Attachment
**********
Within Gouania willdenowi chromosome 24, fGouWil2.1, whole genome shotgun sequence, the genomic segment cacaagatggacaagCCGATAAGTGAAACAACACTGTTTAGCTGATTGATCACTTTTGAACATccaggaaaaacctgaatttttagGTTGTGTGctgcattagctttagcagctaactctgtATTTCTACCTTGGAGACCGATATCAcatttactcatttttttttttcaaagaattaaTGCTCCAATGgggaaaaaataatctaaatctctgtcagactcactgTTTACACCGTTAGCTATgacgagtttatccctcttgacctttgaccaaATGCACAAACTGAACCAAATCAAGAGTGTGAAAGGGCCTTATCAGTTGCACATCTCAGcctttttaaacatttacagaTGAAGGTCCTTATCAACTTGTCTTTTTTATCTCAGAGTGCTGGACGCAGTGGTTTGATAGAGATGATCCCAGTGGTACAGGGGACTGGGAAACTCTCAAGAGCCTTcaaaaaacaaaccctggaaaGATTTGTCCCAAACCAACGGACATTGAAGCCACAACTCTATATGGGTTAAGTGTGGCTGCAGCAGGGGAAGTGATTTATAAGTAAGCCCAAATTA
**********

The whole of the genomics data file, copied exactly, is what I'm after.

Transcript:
Within Gouania willdenowi chromosome 24, fGouWil2.1, whole genome shotgun sequence, the genomic segment cacaagatggacaagCCGATAAGTGAAACAACACTGTTTAGCTGATTGATCACTTTTGAACATccaggaaaaacctgaatttttagGTTGTGTGctgcattagctttagcagctaactctgtATTTCTACCTTGGAGACCGATATCAcatttactcatttttttttttcaaagaattaaTGCTCCAATGgggaaaaaataatctaaatctctgtcagactcactgTTTACACCGTTAGCTATgacgagtttatccctcttgacctttgaccaaATGCACAAACTGAACCAAATCAAGAGTGTGAAAGGGCCTTATCAGTTGCACATCTCAGcctttttaaacatttacagaTGAAGGTCCTTATCAACTTGTCTTTTTTATCTCAGAGTGCTGGACGCAGTGGTTTGATAGAGATGATCCCAGTGGTACAGGGGACTGGGAAACTCTCAAGAGCCTTcaaaaaacaaaccctggaaaGATTTGTCCCAAACCAACGGACATTGAAGCCACAACTCTATATGGGTTAAGTGTGGCTGCAGCAGGGGAAGTGATTTATAAGTAAGCCCAAATTA